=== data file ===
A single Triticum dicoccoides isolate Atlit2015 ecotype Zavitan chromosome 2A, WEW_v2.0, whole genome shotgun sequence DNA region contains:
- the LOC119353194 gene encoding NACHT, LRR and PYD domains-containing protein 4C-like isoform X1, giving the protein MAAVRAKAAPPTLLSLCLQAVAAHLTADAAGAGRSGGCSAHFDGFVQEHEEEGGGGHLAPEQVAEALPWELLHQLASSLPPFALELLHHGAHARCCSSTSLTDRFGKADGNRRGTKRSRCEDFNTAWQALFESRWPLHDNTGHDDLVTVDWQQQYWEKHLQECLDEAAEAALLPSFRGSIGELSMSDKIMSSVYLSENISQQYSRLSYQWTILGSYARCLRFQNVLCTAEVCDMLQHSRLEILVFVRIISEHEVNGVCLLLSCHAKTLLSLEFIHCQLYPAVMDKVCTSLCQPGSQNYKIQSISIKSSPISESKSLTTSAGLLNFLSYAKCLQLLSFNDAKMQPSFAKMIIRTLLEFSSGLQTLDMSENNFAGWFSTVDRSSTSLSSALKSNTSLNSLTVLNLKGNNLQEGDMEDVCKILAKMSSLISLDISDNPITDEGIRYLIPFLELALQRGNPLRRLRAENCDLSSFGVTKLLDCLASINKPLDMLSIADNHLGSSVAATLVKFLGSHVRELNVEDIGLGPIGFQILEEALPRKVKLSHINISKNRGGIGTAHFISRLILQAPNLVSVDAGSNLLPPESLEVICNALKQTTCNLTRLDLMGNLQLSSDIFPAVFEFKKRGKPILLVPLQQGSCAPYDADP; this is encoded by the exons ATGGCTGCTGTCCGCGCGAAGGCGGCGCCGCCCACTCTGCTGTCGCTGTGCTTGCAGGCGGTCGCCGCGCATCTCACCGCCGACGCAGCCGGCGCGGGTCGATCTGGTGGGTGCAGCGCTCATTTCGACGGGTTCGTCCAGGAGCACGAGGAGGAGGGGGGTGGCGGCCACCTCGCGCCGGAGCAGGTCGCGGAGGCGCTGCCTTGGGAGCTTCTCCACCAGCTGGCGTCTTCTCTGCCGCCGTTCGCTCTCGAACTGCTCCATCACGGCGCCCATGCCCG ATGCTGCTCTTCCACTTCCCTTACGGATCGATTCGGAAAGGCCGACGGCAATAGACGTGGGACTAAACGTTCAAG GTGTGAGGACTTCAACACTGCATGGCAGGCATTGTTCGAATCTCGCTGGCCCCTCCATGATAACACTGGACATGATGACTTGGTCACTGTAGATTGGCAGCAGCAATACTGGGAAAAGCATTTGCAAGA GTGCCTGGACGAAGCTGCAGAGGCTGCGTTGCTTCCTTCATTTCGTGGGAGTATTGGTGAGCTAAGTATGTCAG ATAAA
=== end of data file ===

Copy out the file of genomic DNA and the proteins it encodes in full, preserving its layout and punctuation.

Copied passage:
A single Triticum dicoccoides isolate Atlit2015 ecotype Zavitan chromosome 2A, WEW_v2.0, whole genome shotgun sequence DNA region contains:
- the LOC119353194 gene encoding NACHT, LRR and PYD domains-containing protein 4C-like isoform X1, giving the protein MAAVRAKAAPPTLLSLCLQAVAAHLTADAAGAGRSGGCSAHFDGFVQEHEEEGGGGHLAPEQVAEALPWELLHQLASSLPPFALELLHHGAHARCCSSTSLTDRFGKADGNRRGTKRSRCEDFNTAWQALFESRWPLHDNTGHDDLVTVDWQQQYWEKHLQECLDEAAEAALLPSFRGSIGELSMSDKIMSSVYLSENISQQYSRLSYQWTILGSYARCLRFQNVLCTAEVCDMLQHSRLEILVFVRIISEHEVNGVCLLLSCHAKTLLSLEFIHCQLYPAVMDKVCTSLCQPGSQNYKIQSISIKSSPISESKSLTTSAGLLNFLSYAKCLQLLSFNDAKMQPSFAKMIIRTLLEFSSGLQTLDMSENNFAGWFSTVDRSSTSLSSALKSNTSLNSLTVLNLKGNNLQEGDMEDVCKILAKMSSLISLDISDNPITDEGIRYLIPFLELALQRGNPLRRLRAENCDLSSFGVTKLLDCLASINKPLDMLSIADNHLGSSVAATLVKFLGSHVRELNVEDIGLGPIGFQILEEALPRKVKLSHINISKNRGGIGTAHFISRLILQAPNLVSVDAGSNLLPPESLEVICNALKQTTCNLTRLDLMGNLQLSSDIFPAVFEFKKRGKPILLVPLQQGSCAPYDADP; this is encoded by the exons ATGGCTGCTGTCCGCGCGAAGGCGGCGCCGCCCACTCTGCTGTCGCTGTGCTTGCAGGCGGTCGCCGCGCATCTCACCGCCGACGCAGCCGGCGCGGGTCGATCTGGTGGGTGCAGCGCTCATTTCGACGGGTTCGTCCAGGAGCACGAGGAGGAGGGGGGTGGCGGCCACCTCGCGCCGGAGCAGGTCGCGGAGGCGCTGCCTTGGGAGCTTCTCCACCAGCTGGCGTCTTCTCTGCCGCCGTTCGCTCTCGAACTGCTCCATCACGGCGCCCATGCCCG ATGCTGCTCTTCCACTTCCCTTACGGATCGATTCGGAAAGGCCGACGGCAATAGACGTGGGACTAAACGTTCAAG GTGTGAGGACTTCAACACTGCATGGCAGGCATTGTTCGAATCTCGCTGGCCCCTCCATGATAACACTGGACATGATGACTTGGTCACTGTAGATTGGCAGCAGCAATACTGGGAAAAGCATTTGCAAGA GTGCCTGGACGAAGCTGCAGAGGCTGCGTTGCTTCCTTCATTTCGTGGGAGTATTGGTGAGCTAAGTATGTCAG ATAAA